For a DJ, iTunes is a great way to put together a playlist for a set. And it’s the only way to play songs from your iPod through your computer. I you want to play music from your ipod from a third party DJ program you are outta luck.
The other thing is that Syncing your music though i Tunes, doesn’t sync it at all. Sync would mean that you would have the same music on your computer and your iPod, but iTunes version of “sync” is a one way deal. It only moves new music from your computer to your iPod. Forget getting music to your computer from your iPod. That’s a No-No because that would make it too easy for you to steal and copy music. The Sync Process makes it WAAY too easy to wipe all your songs from your iPod that you may have put on there from an older Mac or some other source. losing music (or any other data) is never good.
It’s good that iTunes makes it easy to buy music from the iTunes store, but it’s horribly bad that most the music is AAC DRM encoded music. Screw that !I’m buying .mp3s from Amazon or E-music.
Buying TV shows is pretty cool if you don’t mind watching TV on your computer. But the movie rentals are absurd.,the 24 hour limit to watch a movie is just plain silly.
Also you can use iTunes to convert sound files import CDs and Burn CDs. But you had better be a power user to figure it out. Here’s a situation that comes up in my Music class all the time.Let’s say you have an imported .wav file on your desktop and you want to convert it to .mp3. Do you know how to do it in iTunes? It’s simple:
1. Open iTunes
2. Go to the file menu select Add to Library, navigate to the desktop and add the wave file to the Library.
3. Find the file in your music library by going to the recently added items playlist.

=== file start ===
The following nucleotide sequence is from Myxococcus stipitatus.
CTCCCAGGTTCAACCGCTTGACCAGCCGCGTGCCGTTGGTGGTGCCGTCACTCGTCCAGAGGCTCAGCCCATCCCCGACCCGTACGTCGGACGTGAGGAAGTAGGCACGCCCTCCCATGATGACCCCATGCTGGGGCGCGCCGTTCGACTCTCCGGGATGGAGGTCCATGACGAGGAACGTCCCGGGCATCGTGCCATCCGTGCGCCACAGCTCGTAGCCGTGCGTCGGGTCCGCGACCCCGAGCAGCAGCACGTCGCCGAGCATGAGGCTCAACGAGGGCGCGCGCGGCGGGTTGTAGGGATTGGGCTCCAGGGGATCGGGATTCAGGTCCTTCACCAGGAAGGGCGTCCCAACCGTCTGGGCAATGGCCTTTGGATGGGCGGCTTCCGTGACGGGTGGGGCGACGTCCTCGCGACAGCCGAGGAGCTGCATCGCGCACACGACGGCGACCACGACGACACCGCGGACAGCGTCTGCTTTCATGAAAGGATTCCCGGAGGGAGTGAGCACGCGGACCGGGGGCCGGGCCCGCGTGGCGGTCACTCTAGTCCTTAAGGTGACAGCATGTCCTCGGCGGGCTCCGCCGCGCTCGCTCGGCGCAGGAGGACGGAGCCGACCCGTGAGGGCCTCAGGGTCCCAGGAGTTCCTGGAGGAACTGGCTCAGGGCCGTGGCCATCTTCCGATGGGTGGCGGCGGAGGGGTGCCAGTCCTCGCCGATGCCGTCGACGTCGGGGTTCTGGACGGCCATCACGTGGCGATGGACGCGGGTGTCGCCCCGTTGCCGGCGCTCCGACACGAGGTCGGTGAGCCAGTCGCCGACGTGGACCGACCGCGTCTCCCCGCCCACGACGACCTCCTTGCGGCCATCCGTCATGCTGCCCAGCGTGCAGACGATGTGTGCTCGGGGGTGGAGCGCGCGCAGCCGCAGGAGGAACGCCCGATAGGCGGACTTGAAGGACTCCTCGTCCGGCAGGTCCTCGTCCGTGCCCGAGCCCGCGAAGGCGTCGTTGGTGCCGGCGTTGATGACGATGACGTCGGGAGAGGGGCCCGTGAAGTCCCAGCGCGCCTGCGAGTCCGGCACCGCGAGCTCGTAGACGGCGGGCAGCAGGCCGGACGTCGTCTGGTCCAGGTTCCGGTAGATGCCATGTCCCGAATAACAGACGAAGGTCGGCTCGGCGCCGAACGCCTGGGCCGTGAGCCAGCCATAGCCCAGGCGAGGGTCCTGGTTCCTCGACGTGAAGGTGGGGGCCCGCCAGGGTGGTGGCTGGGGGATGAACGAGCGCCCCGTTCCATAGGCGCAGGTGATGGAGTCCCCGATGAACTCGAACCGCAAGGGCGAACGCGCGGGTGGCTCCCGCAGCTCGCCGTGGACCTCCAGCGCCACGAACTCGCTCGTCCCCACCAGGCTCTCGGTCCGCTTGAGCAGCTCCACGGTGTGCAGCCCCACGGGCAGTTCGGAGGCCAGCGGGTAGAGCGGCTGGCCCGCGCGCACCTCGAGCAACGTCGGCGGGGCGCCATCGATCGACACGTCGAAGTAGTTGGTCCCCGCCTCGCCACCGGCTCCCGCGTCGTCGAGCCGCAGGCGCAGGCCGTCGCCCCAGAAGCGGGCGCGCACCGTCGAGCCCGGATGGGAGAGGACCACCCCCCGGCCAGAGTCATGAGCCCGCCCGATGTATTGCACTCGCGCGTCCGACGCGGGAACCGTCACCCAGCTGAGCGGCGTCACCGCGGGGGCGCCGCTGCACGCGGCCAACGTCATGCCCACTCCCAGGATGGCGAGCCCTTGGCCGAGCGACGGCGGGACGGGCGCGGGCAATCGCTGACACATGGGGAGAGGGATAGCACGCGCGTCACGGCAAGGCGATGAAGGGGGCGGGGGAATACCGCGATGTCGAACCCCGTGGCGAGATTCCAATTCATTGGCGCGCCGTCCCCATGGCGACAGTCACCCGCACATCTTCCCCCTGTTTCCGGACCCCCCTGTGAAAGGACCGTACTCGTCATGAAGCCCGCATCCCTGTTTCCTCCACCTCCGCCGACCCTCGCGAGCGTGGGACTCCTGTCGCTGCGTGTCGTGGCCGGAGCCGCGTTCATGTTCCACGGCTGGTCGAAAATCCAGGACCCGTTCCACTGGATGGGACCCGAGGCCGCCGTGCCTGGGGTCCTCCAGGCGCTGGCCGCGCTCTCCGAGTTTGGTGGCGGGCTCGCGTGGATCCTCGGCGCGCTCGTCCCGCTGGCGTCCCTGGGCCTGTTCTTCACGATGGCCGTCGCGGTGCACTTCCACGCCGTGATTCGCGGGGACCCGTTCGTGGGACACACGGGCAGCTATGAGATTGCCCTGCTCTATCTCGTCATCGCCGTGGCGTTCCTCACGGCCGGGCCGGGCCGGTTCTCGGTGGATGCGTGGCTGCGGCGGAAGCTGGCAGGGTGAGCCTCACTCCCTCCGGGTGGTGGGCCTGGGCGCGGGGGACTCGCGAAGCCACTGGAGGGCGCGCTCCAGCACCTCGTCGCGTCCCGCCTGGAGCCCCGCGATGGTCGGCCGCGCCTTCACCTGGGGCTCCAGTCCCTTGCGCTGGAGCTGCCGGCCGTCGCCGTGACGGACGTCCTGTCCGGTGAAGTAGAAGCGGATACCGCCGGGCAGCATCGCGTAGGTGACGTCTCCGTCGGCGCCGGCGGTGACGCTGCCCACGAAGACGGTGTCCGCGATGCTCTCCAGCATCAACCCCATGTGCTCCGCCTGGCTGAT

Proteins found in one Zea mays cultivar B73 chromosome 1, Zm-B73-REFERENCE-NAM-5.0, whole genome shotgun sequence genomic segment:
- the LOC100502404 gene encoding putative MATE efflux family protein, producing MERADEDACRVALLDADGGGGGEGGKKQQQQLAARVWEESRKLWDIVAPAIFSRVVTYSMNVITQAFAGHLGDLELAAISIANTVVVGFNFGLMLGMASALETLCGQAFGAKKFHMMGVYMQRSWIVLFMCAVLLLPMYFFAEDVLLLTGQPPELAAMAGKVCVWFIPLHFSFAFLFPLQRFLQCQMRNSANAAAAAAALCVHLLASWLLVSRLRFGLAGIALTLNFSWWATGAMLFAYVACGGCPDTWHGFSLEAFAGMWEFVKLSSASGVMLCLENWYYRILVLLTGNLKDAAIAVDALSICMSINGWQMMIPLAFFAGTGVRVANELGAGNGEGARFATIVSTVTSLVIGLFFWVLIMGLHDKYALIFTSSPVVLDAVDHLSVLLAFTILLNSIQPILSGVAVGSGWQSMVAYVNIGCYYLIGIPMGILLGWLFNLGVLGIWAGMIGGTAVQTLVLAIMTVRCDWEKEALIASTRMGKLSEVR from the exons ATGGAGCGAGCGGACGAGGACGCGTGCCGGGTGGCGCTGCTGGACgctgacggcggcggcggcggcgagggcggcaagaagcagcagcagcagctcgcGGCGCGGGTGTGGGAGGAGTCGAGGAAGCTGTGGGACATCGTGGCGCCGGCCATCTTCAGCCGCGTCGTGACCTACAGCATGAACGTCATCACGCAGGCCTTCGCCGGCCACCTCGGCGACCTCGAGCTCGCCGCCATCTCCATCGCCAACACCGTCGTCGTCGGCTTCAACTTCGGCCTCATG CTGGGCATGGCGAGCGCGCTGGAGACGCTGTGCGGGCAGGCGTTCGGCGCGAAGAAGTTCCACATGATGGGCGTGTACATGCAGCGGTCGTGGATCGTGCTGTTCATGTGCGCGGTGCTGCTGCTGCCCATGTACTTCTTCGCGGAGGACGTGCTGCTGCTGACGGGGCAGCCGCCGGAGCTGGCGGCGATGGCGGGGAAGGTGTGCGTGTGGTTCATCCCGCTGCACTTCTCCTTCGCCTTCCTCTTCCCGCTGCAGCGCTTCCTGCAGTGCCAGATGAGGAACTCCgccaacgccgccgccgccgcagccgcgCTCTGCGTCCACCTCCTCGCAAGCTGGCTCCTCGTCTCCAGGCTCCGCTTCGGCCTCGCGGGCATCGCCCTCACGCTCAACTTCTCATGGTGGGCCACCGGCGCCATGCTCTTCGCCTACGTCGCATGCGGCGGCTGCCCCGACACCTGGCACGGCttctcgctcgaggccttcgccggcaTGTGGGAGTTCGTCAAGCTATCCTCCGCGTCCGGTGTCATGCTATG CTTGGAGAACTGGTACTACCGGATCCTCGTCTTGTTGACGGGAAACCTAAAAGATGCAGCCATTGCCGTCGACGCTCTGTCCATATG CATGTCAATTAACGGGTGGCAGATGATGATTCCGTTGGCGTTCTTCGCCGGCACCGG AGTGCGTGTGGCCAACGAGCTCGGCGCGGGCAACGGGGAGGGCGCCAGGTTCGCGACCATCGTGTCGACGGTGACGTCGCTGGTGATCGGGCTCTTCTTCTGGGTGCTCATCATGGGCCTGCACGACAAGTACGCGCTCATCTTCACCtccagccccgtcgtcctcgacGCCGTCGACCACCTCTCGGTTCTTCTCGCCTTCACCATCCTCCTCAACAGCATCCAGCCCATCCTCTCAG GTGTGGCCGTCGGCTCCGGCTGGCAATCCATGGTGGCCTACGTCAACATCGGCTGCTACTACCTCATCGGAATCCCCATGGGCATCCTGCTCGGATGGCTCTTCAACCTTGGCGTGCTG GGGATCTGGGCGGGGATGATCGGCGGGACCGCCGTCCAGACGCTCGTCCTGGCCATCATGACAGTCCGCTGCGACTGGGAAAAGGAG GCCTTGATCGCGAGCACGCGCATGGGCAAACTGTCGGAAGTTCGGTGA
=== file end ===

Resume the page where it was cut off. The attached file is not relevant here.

4. Go to the iTunes menu and select Preferences.
5. go to the advanced Tab and select Importing.
6. Select MP3 Encoder from the pull down selector and choose a sampling rate. and click on the OK button
7. Go back to your file in the recently added items playlist and highlight the file.
8.Go to the Advanced Menu (or option click on the file) and choose Convert Selection to MP3.
9. Once the file is converted to MP3 you will have 2 files with the same name in your playlist, one of them is a .wav file and the other is your converted .mp3 file. To tell which file is which, go to the View menu and select view options, Then make sure that the kind checkbox is checked.
10. In the playlist window scroll right to expose the kind column. You will see that one of the files is an .mp3.
11. Finally option Click on the .mp3 file and select Show in Finder, to find where iTunes saved your .Mp3 file. And then ypou can drag the file to where you actually want it.
See, an easy eleven step process.
There are many other reasons I love/hate iTunes. I’d love to hear a few of yours.

MacMost Now 65: Baseball Box Scores
Gary Rosenzweig takes a look at some sites that allow you to follow major league baseball games on your Mac.
MacMost Now 64: Guitar Hero III
Gary Rosenzweig takes a look at Guitar Hero III, the first guitar simulation game for the Mac.

Reports say that Apple has data saying the iTunes music store is now the top retailer in the U.S. So, where do they do from here?
Well, the answer is obvious: they need to use their top position to get rid of DRM.
Steve Jobs has commented before that he doesn’t like DRM. iTunes introduced DRM-free music more than a year ago, but for only a small portion of its content, and at a higher price. Meanwhile, Amazon, the number 4 music retailer, has only DRM-free music downloads, and cheaper than iTunes’ crippled music.
At this point, Apple should set a deadline for the music labels. They should announce that they will only sell DRM-free music starting on Jan. 1, 2009. Maybe they should even join with the other online retailers in solidarity. Amazon is already there, so they should sign up right away.
Now Apple has another reason to want DRM, besides bowing to the desires of the music labels. DRM has enabled Apple to have iTunes-downloaded music only work on the iPod. So once you start downloading from iTunes, you are locked into using iPods.
But the iPod has clearly won the MP3-player wars. Time to move on. THe future of the iPod is the iPhone and iPod Touch anyway, which will continue to win the war based on features and interface, not DRM tricks.

MacMost Now 63: Safari Snap Back
Gary Rosenzweig takes a look at the snap back feature of Safari that allows you to temporarily mark Web pages and search results to return to them quickly.
MacMost Now 62: New Safari 3.1 Features
Gary Rosenzweig takes a look at what is new in Safari 3.1, including style-sheet animation, embedded Web fonts and the video tag.